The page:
As everyone knows the heart is one of the most important muscles in the body, so when something goes wrong with it, not only is it scary but it can change a life completely. During a heart attack, blood and oxygen are prevented from entering the heart causing the muscle cells to die. The damage can get to be so severe a transplant is needed.
What if stem cells could be used to repair the damage done by a heart attack?
New treatment to help hearts regenerate after injury
Researchers at the University of Manchester, UK have developed a new injectable gel to repair damage after a heart attack. Their biodegradable gel can help improve the delivery of cells directly into a living heart, which then gets to work regenerating and rebuilding damaged heart tissue.
The team are hoping that this new gel will improve treatments so much that individuals can avoid the need for a transplant.
The gel itself is made from chains of amino acids called peptides (the building blocks of protein). The gel can exist in different states thanks to the bonds between its molecules. Once injected the liquid becomes gel-like. This gel is then used by the stem cells so they can survive long enough to attach to the heart.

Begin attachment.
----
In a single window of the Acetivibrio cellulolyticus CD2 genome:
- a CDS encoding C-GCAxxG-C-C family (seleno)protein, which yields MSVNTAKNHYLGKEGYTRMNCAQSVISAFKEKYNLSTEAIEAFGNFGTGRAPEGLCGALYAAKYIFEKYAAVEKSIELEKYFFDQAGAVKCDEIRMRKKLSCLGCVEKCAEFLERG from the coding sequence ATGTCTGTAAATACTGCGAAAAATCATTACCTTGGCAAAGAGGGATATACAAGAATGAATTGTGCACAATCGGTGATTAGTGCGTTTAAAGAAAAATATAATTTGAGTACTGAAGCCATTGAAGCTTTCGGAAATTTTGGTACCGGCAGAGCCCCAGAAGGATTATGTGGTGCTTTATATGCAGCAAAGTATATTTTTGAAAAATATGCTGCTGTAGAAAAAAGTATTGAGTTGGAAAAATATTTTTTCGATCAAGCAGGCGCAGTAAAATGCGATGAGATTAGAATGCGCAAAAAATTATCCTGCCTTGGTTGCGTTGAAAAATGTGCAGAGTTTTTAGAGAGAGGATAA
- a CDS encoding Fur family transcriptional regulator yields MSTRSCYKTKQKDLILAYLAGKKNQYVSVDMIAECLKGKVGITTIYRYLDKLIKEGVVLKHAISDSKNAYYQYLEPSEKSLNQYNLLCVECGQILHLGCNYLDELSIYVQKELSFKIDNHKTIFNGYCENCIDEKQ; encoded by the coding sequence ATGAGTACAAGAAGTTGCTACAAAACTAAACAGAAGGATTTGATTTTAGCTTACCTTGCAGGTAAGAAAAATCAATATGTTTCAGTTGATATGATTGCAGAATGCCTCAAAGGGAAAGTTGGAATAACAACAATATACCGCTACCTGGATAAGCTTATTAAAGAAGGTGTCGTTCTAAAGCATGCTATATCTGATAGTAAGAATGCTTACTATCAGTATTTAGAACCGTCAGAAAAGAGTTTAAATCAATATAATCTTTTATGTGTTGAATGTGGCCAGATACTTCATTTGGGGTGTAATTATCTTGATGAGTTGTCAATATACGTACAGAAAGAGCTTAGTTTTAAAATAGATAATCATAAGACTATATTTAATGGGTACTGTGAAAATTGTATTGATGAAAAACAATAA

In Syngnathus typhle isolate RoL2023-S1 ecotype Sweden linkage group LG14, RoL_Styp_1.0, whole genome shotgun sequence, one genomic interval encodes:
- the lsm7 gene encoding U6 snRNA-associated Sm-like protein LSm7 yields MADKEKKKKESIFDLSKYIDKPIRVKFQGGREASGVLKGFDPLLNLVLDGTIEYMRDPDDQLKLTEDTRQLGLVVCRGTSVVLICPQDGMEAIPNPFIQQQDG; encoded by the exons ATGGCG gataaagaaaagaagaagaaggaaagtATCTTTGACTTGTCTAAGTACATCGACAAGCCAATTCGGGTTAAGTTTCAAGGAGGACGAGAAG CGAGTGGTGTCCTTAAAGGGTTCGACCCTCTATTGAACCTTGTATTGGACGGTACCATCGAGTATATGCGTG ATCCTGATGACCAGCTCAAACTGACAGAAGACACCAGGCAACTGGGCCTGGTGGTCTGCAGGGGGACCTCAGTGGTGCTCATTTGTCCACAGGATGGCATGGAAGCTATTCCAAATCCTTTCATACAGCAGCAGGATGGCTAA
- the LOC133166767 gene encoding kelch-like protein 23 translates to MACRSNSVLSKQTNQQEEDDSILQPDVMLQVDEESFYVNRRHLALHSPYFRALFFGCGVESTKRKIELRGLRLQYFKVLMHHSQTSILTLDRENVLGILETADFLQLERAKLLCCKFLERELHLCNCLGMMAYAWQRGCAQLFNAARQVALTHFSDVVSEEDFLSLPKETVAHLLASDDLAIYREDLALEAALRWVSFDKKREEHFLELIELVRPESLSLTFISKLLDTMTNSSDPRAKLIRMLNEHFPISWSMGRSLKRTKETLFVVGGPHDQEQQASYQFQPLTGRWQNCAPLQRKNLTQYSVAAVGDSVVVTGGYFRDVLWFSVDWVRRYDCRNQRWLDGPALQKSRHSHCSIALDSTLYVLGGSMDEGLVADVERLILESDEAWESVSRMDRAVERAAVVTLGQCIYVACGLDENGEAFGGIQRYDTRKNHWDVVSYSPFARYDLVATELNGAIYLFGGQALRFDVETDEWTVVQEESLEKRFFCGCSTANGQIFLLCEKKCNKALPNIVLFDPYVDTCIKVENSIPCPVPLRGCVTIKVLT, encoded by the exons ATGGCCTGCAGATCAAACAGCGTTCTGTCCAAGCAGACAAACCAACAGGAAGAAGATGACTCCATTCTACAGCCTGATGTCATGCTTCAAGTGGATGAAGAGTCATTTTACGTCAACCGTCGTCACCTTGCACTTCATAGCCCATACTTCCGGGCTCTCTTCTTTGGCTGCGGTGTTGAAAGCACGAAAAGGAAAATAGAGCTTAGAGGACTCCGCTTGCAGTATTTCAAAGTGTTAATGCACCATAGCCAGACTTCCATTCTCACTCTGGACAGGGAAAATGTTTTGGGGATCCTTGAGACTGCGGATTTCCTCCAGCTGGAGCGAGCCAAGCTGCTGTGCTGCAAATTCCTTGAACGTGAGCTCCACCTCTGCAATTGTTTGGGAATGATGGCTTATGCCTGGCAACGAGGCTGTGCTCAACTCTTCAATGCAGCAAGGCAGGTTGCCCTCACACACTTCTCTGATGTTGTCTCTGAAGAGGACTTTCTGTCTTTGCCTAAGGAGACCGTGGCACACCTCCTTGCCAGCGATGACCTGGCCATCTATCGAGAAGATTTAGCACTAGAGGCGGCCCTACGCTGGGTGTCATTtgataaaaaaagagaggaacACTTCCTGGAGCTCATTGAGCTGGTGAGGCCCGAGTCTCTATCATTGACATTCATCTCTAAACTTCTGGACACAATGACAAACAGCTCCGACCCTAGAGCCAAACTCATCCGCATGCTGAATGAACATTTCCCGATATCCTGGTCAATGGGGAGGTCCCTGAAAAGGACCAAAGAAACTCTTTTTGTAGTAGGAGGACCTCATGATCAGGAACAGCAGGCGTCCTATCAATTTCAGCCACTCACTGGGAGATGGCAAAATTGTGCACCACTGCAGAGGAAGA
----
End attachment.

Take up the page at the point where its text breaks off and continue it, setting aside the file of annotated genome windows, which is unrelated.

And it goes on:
Stem cell surgery isn’t anything new with surgeons in Switzerland growing stem cells into cartilage for knee damage. However, hearts present a different challenge.
Historically, when cells have been injected into a damaged heart only one per cent have attached and survived this process.
Professor James Leiper, Associate Medical Director at the British Heart Foundation, which funded the research, explains: “The challenge is in injecting these cells into a beating heart is that the heart is a mechanical structure and that the cells if they’re injected alone, find it very difficult to find an anchor. This [gel] is an exciting potential mechanism that we could use to harness the regenerative capacity of stem cells”.
The new gel acts like a scaffold, supporting the cells to attach to the heart so that they can repair and regenerate it.
What happens now?
Things are looking good for this new technology with the gel getting tested on healthy mice. The gel and cells have been injected into the mice with a fluorescent tag. This tag showed the gel remained for two weeks and ultrasounds and echocardiograms showed the injection itself was safe for the heart.
As well as attaching to the heart, scientists have shown that the gel can support the growth of healthy heart muscle tissue. They have added cells, which have been reprogrammed to become heart muscles, to the gel. These then grew in a dish for three weeks, where they began to spontaneously beat in the gel.
The plan is to now test the gel on mice who have had a heart attack to learn if the heart cells can become new muscle tissue and restore the heart’s normal function.
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